Keeping Our Houses in Good Order
August 1, 2011
COLUMN : Dealer Perspectives | Management
The home improvement industry has come under close scrutiny for what some regulatory bodies are calling deceptive and misleading sales and employment practices. Unfortunately, many companies have already faced massive fines, penalties and legal fees.
This column is designed to build awareness of some of the possible legal problems that dealers can encounter, as well as offer some cautions and recommendations. The information gathered comes from various sources and is not exhaustive, by any means. This article is also not written by an attorney. Readers are advised to see an industry-familiar legal and/or tax professional for specific advice.
DOS AND DON’TS
To begin, because the definition of “deceptive” is inherently subjective and often determined by a regulatory official, avoid any and all questionable practices. Some examples of items that can raise a red flag with investigators are “drastic” price drops, discounts exceeding 10 percent from the “regular” price, and “energy savings pledges,” especially anything over 30 percent.
Sales training programs should be consistent and frequently reviewed. Standardized and documented practices are essential. Clearly stated and easily understood compensation programs help to avoid disgruntled employees, who are frequently the ones who bring questionable practices to the attention of authorities or the media. Avoid any sales practice that may be construed as discriminatory to employees or customers.
Document allowable discounts and the rationale for price drops, include this documentation in all sales training and employee manuals, explain the rationale in training documents, and keep the documentation on file.
“Rehash” products should be materially different from the original product offered, not the same product originally offered with a reduced price. Overall, reductions in price must be reasonable and based on defensible cost differences.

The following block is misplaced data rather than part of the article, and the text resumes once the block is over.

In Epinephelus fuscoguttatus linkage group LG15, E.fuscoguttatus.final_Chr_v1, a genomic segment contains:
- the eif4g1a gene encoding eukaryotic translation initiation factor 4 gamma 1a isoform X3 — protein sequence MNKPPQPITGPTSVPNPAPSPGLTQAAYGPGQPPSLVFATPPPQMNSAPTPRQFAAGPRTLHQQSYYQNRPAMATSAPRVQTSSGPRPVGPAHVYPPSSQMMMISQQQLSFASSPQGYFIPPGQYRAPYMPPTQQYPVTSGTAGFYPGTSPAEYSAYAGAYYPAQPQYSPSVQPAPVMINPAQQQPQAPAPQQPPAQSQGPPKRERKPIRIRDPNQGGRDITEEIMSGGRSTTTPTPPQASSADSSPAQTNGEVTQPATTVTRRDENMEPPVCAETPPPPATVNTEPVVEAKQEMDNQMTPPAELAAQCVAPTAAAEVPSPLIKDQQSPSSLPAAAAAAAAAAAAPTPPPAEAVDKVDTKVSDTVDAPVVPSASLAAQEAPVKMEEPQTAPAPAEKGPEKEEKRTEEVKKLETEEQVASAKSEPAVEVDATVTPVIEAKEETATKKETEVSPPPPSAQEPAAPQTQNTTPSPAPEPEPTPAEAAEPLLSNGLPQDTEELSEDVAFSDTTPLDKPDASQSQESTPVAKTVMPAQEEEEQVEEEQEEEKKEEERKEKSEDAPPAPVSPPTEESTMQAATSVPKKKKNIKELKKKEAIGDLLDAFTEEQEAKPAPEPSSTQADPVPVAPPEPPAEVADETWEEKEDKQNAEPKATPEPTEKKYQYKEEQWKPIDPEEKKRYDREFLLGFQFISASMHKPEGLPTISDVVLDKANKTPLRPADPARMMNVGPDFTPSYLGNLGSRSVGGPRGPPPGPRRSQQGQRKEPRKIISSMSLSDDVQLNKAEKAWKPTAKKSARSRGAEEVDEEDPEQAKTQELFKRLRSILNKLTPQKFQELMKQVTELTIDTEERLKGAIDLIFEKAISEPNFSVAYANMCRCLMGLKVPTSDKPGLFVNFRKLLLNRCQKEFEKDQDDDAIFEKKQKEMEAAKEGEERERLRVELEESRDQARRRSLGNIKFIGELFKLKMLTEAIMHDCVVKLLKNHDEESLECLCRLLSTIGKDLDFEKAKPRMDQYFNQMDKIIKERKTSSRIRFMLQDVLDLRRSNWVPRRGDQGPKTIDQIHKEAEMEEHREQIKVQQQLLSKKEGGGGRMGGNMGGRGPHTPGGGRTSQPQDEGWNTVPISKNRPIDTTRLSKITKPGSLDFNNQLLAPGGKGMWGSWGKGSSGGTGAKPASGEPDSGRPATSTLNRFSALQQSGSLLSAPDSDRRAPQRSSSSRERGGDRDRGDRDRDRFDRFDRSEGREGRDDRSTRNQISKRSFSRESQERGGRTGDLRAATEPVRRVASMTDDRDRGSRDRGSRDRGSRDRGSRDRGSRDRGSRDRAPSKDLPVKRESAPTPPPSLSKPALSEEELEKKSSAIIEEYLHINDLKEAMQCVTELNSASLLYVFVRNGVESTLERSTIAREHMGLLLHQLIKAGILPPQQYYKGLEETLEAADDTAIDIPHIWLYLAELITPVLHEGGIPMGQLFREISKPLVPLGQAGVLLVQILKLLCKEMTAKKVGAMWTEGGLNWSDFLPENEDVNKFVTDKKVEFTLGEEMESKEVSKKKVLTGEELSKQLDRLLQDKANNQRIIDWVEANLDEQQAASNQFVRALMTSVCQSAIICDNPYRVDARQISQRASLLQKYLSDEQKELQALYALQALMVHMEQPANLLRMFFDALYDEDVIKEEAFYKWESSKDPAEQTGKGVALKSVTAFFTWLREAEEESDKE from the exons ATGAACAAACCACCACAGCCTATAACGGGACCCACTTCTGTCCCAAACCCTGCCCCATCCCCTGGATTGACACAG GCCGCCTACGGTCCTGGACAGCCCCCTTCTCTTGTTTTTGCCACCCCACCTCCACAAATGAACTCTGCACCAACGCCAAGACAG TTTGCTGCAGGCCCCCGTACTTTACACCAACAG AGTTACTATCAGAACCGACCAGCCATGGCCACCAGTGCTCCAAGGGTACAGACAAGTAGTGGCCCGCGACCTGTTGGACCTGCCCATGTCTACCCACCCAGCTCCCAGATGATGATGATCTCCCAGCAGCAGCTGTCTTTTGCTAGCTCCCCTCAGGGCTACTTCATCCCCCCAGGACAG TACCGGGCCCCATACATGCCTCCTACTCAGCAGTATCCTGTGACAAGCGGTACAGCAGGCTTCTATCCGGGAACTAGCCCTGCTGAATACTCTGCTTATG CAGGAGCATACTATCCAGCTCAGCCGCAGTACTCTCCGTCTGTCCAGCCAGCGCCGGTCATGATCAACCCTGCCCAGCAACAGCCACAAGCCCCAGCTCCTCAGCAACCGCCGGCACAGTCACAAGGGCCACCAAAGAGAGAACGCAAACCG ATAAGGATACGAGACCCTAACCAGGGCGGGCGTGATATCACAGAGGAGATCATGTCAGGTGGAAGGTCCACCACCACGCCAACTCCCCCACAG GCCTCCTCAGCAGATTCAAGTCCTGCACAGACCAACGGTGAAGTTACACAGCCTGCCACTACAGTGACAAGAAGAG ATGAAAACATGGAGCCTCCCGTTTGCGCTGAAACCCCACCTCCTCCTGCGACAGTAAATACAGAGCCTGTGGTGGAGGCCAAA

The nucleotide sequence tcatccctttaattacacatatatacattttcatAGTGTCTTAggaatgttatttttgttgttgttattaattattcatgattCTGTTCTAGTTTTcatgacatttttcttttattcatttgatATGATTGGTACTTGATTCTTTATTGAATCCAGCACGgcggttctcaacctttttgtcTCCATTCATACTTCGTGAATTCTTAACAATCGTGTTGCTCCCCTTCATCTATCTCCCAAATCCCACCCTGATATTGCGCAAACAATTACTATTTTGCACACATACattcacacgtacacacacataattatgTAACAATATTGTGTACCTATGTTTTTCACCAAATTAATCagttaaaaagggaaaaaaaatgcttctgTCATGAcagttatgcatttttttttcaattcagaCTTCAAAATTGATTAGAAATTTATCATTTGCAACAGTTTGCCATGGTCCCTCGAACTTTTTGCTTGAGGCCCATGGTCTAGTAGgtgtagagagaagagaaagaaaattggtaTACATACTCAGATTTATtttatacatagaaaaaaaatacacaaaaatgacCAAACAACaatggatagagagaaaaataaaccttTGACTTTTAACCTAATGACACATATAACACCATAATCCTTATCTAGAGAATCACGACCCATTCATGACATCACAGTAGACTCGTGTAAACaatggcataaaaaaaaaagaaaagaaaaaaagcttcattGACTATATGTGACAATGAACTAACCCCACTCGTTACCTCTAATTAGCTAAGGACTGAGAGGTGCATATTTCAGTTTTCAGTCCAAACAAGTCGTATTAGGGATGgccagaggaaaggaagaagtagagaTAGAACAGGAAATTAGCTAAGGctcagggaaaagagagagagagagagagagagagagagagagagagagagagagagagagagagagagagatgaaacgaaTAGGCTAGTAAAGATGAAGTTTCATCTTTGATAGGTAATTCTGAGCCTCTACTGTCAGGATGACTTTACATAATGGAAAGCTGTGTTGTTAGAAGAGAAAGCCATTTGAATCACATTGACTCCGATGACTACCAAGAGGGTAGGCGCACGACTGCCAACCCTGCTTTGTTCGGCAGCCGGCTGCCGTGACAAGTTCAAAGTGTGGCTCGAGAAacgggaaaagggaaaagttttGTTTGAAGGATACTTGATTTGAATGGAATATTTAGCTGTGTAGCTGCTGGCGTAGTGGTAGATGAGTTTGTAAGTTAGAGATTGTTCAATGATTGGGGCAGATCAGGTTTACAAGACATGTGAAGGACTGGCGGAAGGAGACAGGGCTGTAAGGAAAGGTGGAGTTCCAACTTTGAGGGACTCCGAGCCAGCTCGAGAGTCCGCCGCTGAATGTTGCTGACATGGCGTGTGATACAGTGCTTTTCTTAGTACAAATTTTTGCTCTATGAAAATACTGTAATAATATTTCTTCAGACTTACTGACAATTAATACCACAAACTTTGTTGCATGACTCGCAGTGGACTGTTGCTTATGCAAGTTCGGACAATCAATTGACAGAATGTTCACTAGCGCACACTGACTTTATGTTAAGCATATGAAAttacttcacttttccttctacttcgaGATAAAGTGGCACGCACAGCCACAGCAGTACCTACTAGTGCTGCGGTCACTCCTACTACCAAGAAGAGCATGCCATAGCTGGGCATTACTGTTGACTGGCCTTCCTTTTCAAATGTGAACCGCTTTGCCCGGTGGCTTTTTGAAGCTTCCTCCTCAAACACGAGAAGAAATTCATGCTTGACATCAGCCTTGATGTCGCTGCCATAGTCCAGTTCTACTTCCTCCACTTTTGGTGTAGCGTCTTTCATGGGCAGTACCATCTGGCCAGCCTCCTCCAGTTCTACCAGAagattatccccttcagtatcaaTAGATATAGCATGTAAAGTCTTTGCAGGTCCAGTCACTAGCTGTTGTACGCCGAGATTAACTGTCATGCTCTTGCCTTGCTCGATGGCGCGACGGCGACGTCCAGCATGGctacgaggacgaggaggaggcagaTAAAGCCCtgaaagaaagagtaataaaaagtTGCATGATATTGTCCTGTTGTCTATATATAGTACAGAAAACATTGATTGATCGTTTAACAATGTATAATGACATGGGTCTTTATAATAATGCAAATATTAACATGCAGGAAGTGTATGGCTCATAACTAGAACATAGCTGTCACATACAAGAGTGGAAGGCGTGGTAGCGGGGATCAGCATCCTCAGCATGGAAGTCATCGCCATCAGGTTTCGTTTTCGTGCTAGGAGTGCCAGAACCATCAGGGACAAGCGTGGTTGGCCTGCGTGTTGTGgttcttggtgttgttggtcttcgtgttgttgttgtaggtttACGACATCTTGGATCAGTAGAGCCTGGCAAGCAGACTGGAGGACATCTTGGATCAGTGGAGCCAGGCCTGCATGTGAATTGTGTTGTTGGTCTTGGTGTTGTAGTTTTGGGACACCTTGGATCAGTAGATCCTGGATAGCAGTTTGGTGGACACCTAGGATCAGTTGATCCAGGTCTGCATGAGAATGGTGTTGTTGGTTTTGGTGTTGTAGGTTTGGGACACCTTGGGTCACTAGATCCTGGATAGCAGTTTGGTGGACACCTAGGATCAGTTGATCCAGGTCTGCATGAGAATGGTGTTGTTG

Be clear about what your company is offering. For example, an “energy audit” is a quantitative measurement performed by a trained professional using special equipment and recognized industry standards, and must be prepared by a certified auditor. An “energy analysis” identifies where specific opportunities exist or may exist to save energy. It is not an official audit, so no certified auditor is required.
In all advertising, include full disclosure of company licensing, and clarification/examples of all advertised offers or promotions, including financing. Clarify what company is offering the financing in every medium where its availability is mentioned. Do not participate in any activity in which your company benefits from a customer’s choice of financing.
Ensure proper paperwork and information is being presented by the sales staff and signed by customers, including the customer’s right of rescission and the most current “Renovate Right” booklet for pre-1978 homes.
If production crews or other subcontractors are not employees of your company, carefully review the current laws and regulations governing 1099 workers to ensure that they still qualify as such. If most of the work your independent contractors do is for you, if you guide how, when, or where the work is done, or if a number of other conditions exist, the governing and taxing bodies may view them as employees, and you would be responsible for all relevant benefits, taxes and insurance for them.
Additionally, if using subcontractors, be sure that your insurance carrier verifies that their insurance provides adequate coverage for your company, as well as the homeowner, and that they are providing all the proper and required insurance for their employees. Otherwise, liability for an injury or accident could land on your doorstep.
Finally, it is critical to realize that ignorance of the law is no defense.
CAUTIOUS AND PRUDENT
While some of the above recommendations may seem excessive to some, it is important to note that even companies that have ultimately been vindicated of all charges have been unable to cover the costs of defending themselves and have subsequently gone out of business. Winning the battle, but losing the war—or the business in this case—provides little reward or consolation in the end.
Overall, it is better to be extremely cautious and prudent in designing and executing a company’s sales, marketing and employment practices. Better to avoid even the appearance of impropriety than to continue with “business as usual” just because no regulatory body has questioned it yet.
We are working in a challenging business environment, where it is sometimes difficult to remain current on the wide array of rules and regulations that govern the home improvement industry. The economic climate has also made our already-litigious society even more prone to aggressive legal tactics. Active participation in trade organizations like the WDDA is one important way to ensure that you stay apprised of the most current legislation and changes affecting your business; but company-specific advice from a trusted professional is also essential to protect your company’s interests. Hiring industry-specific legal counsel to review sales training practices and documentation, employee manuals, employee procedures and contracts, advertising and customer contracts can be particularly helpful in avoiding legal problems and maintaining a good reputation.